Oviedo Prieto, R., González-Oliva, L., 2015. National list of invasive and potentially invasive plants in the Republic of Cuba - 2015. (Lista nacional de plantas invasoras y potencialmente invasoras en la República de Cuba - 2015). Bissea: Boletín sobre Conservación de Plantas del Jardín Botánico Nacional de Cuba, 9(Special Issue No. 2), 1-88. http://repositorio.geotech.cu/jspui/bitstream/1234/1476/4/Lista%20nacional%20de%20plantas%20invasoras%20de%20Cuba-2015.pdf

Peter, K. V. , 2007. Underutilized and underexploited horticultural crops, Vol. 1 , [ed. by Peter, K. V. ]. New Delhi, India: New India Publishing Agency.378 pp.

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PROTA, 2018. PROTA4U web database. In: PROTA4U web database Wageningen and Nairobi, Netherlands\Kenya: Plant Resources of Tropical Africa.https://www.prota4u.org/database/

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Raymond, W. D., Squires, J., 1959. Sources of starch in Colonial Territories, II: arrowroot (Maranta arundinacea Linn). Tropical Science, 1, 182-92.

Royal Botanic Gardens Kew, 1893. St. Vincent arrowroot. In: Kew Bulletin,191-204.

Simmons & Associates, Inc., 2000. National biodiversity strategy & action plan for St. Vincent & The Grenadines. https://www.cbd.int/doc/world/vc/vc-nbsap-01-en.pdf

Stevens, P. F., 2017. Angiosperm Phylogeny Website. Version 14. In: Angiosperm Phylogeny Website. Version 14 . St. Louis, Missouri, USA: Missouri Botanical Garden.http://www.mobot.org/MOBOT/research/APweb/

USDA-ARS, 2018. Germplasm Resources Information Network (GRIN). Online Database. In: Germplasm Resources Information Network (GRIN). Online Database Beltsville, Maryland, USA: National Germplasm Resources Laboratory.https://npgsweb.ars-grin.gov/gringlobal/taxon/taxonomysimple.aspx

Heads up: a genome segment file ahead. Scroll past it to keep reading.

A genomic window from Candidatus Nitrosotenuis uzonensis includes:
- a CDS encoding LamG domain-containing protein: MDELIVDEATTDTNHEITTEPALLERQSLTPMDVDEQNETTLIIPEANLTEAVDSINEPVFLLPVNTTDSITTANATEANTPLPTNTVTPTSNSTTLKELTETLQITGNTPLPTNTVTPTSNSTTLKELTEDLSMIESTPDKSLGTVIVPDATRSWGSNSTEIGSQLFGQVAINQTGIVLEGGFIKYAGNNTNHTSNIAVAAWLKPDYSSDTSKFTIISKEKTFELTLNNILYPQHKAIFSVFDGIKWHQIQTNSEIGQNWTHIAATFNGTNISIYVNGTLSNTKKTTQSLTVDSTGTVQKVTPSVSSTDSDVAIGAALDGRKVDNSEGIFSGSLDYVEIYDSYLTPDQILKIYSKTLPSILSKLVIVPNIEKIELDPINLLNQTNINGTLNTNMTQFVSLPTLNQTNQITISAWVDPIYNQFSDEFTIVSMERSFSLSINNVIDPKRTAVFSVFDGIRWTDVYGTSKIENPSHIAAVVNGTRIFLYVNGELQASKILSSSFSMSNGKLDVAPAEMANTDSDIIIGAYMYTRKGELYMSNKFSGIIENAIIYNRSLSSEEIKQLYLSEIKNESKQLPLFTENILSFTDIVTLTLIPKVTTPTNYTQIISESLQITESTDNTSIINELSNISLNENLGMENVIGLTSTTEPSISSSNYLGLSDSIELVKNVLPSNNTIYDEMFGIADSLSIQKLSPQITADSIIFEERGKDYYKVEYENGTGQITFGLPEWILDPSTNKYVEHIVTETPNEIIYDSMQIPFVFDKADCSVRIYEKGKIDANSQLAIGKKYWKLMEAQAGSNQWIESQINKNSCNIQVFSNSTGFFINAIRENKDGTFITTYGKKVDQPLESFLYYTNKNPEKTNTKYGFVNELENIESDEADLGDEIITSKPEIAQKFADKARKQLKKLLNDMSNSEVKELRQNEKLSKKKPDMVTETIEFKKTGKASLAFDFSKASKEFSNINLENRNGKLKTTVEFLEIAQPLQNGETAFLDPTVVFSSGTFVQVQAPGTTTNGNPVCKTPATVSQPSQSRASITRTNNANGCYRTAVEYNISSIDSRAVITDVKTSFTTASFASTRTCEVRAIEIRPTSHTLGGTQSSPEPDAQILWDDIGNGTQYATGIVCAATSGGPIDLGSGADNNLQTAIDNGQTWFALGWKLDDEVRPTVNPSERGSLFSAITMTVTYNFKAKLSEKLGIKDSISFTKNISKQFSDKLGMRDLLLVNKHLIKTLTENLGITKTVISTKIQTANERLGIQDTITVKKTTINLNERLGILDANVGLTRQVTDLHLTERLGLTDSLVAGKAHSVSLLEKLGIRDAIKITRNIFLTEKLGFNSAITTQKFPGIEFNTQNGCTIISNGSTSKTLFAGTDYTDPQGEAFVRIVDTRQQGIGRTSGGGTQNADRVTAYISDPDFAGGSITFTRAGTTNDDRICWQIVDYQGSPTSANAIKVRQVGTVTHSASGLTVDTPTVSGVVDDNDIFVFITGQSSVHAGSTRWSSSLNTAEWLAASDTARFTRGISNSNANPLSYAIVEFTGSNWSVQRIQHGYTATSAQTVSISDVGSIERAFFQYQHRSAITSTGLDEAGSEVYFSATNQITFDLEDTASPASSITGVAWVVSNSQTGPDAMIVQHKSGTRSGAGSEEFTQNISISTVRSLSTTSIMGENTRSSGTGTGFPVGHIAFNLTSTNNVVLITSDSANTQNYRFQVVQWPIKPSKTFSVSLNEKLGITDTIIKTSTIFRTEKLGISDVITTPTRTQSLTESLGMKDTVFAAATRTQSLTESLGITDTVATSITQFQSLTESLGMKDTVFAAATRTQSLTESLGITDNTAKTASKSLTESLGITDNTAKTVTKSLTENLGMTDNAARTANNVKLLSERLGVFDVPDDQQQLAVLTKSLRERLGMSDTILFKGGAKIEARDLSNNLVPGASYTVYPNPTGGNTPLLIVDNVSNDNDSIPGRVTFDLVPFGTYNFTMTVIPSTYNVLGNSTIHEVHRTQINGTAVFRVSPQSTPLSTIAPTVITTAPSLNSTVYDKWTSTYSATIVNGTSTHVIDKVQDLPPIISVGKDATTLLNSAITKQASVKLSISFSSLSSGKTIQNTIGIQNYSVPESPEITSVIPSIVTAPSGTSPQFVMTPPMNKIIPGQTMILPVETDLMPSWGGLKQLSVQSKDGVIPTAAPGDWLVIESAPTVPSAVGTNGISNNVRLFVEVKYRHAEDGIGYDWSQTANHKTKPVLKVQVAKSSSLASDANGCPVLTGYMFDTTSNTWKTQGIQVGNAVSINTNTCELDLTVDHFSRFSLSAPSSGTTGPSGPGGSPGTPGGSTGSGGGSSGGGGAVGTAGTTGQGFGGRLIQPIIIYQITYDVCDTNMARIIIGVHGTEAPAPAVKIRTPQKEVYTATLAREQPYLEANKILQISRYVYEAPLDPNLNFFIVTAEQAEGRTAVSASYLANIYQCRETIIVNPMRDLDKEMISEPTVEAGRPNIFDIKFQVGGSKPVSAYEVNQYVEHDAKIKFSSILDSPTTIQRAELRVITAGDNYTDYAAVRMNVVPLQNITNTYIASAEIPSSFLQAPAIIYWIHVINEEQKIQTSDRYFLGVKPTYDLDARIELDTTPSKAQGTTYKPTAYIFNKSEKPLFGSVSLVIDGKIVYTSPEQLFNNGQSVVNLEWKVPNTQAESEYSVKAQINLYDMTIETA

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Distribution References

Acevedo-Rodríguez P, Strong M T, 2012. Catalogue of the Seed Plants of the West Indies. Washington, DC, USA: Smithsonian Institution. 1192 pp. http://botany.si.edu/Antilles/WestIndies/catalog.htm

Asha KI, Krishna Radhika N, Vineetha B, Asha Devi A, Sheela MN, Sreekumar J, 2015. Diversity analysis of arrowroot germplasm using ISSR markers. Journal of Root Crops. 17-24.

Broome R, Sabir K, Carrington S, 2007. Plants of the Eastern Caribbean. Online database. In: Plants of the Eastern Caribbean. Online database. Barbados: University of the West Indies. http://ecflora.cavehill.uwi.edu/index.html

Flora of China Editorial Committee, 2018. Flora of China. In: Flora of China. St. Louis, Missouri and Cambridge, Massachusetts, USA: Missouri Botanical Garden and Harvard University Herbaria. http://www.efloras.org/flora_page.aspx?flora_id=2

Govaerts R, 2018. World checklist of Marantaceae. London, UK: Royal Botanic Gardens, Kew. http://apps.kew.org/wcsp/

GRIIS, 2018. Global Register of Introduced and Invasive Species., http://www.griis.org/

Kull C A, Tassin J, Moreau S, Ramiarantsoa H R, Blanc-Pamard C, Carrière S M, 2012. The introduced flora of Madagascar. Biological Invasions. 14 (4), 875-888. DOI:10.1007/s10530-011-0124-6

Oviedo Prieto R, González-Oliva L, 2015. National list of invasive and potentially invasive plants in the Republic of Cuba - 2015. (Lista nacional de plantas invasoras y potencialmente invasoras en la República de Cuba - 2015). Bissea: Boletín sobre Conservación de Plantas del Jardín Botánico Nacional de Cuba. 9 (Special Issue No. 2), 1-88. http://repositorio.geotech.cu/jspui/bitstream/1234/1476/4/Lista%20nacional%20de%20plantas%20invasoras%20de%20Cuba-2015.pdf

PROSEA, 2018. Plant Resources of South-East Asia., Bogor, Indonesia: PROSEA Foundation. http://proseanet.org/prosea/e-prosea.php

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10/06/18 Updated by:

Julissa Rojas-Sandoval, Department of Botany-Smithsonian NMNH, Washington DC, USA.